ResearchSOC: Delivering cybersecurity services to the nation’s greatest research

In 2020, ResearchSOC was fully engaged in onboarding its first clients, the National Radio Astronomy Observatory (NRAO), the Geodetic Facility for the Advancement of Geoscience (GAGE) facility, and the Gemini Observatory. The developing relationship has led to agreement for a CISO advisory for NRAO and exploration of virtual cybersecurity teams for two others. 

Launched in October 2018, ResearchSOC is unique in the world—it is the only organization with the mission to provide operational cybersecurity services to NSF-funded facilities and projects, while at the same time seeking to further research in cybersecurity. Funded by a $5M award from the NSF, ResearchSOC helps make scientific computing resilient to cyberattacks and capable of supporting trustworthy, productive research. CACR leads this collaborative effort that brings together existing cybersecurity services and expertise from Indiana University, including the OmniSOC and the Research and Education Networks Information Sharing and Analysis Center (REN-ISAC); Duke University; the Pittsburgh Supercomputing Center; and the University of California San Diego.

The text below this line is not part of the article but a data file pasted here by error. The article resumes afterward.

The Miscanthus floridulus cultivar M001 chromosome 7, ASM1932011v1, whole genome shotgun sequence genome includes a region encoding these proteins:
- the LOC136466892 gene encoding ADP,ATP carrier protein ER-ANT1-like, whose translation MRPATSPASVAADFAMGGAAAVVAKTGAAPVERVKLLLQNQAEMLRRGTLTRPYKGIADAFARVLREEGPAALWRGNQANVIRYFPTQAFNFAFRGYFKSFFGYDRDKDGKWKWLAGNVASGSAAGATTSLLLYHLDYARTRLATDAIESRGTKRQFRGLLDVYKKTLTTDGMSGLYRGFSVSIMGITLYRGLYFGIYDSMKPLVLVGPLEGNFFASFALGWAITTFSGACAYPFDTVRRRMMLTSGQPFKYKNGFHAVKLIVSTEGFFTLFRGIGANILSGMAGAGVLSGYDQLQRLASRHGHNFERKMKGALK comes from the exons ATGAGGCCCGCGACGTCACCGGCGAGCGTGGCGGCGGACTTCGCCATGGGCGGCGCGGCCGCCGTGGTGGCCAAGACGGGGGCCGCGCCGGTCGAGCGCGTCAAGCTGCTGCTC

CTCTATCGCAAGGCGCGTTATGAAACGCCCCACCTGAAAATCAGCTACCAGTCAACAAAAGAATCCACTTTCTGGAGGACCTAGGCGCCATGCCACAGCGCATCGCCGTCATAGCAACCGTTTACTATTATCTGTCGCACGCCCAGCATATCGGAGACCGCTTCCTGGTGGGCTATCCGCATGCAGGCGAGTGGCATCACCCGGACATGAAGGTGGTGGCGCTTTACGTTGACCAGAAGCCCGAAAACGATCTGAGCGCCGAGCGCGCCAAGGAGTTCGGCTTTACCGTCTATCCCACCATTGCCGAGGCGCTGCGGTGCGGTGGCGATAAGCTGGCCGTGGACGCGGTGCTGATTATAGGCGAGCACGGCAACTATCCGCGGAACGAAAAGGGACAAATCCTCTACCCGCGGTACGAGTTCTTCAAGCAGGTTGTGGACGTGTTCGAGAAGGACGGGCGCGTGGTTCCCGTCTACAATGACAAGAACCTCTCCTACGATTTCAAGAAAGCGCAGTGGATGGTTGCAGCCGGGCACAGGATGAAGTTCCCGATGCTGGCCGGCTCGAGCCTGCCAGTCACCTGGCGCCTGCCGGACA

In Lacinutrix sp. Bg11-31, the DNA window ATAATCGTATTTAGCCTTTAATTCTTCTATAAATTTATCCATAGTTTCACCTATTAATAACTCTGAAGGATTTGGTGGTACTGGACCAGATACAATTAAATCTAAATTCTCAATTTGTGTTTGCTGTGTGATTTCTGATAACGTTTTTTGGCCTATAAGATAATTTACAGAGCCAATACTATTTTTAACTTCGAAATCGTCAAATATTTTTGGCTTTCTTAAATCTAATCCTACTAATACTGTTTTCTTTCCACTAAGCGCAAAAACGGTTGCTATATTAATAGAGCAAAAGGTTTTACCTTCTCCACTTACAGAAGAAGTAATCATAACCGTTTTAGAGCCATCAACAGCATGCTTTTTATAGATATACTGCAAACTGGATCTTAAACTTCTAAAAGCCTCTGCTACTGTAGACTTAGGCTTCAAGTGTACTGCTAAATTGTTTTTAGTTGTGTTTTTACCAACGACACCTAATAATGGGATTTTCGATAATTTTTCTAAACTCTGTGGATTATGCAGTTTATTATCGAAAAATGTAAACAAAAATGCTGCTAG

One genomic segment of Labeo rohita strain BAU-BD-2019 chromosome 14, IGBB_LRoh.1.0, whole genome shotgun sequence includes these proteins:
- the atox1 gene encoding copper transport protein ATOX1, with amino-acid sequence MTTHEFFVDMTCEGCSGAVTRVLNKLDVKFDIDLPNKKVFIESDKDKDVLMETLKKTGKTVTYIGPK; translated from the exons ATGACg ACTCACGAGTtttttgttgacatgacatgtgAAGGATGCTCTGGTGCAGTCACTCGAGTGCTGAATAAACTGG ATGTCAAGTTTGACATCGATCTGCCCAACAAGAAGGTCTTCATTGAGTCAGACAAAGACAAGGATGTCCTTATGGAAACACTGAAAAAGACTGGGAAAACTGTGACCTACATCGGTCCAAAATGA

Concluding the SWAMP engagement